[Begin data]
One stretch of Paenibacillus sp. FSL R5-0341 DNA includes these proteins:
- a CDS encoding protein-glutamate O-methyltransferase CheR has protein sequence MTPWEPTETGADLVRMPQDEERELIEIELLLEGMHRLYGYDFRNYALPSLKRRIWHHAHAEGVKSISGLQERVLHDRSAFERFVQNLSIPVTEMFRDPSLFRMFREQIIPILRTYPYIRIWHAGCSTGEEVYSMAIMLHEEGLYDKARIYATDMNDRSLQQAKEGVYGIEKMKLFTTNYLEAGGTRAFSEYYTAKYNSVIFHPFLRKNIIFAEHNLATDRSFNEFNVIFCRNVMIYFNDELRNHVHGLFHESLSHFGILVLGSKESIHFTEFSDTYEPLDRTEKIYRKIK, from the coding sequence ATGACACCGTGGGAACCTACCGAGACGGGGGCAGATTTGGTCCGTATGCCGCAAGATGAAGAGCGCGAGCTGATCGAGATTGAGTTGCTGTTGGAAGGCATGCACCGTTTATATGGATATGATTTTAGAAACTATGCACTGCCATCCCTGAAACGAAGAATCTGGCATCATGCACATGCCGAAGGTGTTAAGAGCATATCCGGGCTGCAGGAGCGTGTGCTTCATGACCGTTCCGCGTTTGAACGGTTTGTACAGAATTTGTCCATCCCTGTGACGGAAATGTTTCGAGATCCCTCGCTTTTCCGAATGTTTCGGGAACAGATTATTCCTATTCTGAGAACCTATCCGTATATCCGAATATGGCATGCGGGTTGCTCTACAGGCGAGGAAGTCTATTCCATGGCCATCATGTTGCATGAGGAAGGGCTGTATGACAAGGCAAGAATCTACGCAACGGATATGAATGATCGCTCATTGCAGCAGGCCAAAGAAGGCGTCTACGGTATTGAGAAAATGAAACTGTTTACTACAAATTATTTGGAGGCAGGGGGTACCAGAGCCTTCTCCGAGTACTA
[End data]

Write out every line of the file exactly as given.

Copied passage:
One stretch of Paenibacillus sp. FSL R5-0341 DNA includes these proteins:
- a CDS encoding protein-glutamate O-methyltransferase CheR has protein sequence MTPWEPTETGADLVRMPQDEERELIEIELLLEGMHRLYGYDFRNYALPSLKRRIWHHAHAEGVKSISGLQERVLHDRSAFERFVQNLSIPVTEMFRDPSLFRMFREQIIPILRTYPYIRIWHAGCSTGEEVYSMAIMLHEEGLYDKARIYATDMNDRSLQQAKEGVYGIEKMKLFTTNYLEAGGTRAFSEYYTAKYNSVIFHPFLRKNIIFAEHNLATDRSFNEFNVIFCRNVMIYFNDELRNHVHGLFHESLSHFGILVLGSKESIHFTEFSDTYEPLDRTEKIYRKIK, from the coding sequence ATGACACCGTGGGAACCTACCGAGACGGGGGCAGATTTGGTCCGTATGCCGCAAGATGAAGAGCGCGAGCTGATCGAGATTGAGTTGCTGTTGGAAGGCATGCACCGTTTATATGGATATGATTTTAGAAACTATGCACTGCCATCCCTGAAACGAAGAATCTGGCATCATGCACATGCCGAAGGTGTTAAGAGCATATCCGGGCTGCAGGAGCGTGTGCTTCATGACCGTTCCGCGTTTGAACGGTTTGTACAGAATTTGTCCATCCCTGTGACGGAAATGTTTCGAGATCCCTCGCTTTTCCGAATGTTTCGGGAACAGATTATTCCTATTCTGAGAACCTATCCGTATATCCGAATATGGCATGCGGGTTGCTCTACAGGCGAGGAAGTCTATTCCATGGCCATCATGTTGCATGAGGAAGGGCTGTATGACAAGGCAAGAATCTACGCAACGGATATGAATGATCGCTCATTGCAGCAGGCCAAAGAAGGCGTCTACGGTATTGAGAAAATGAAACTGTTTACTACAAATTATTTGGAGGCAGGGGGTACCAGAGCCTTCTCCGAGTACTA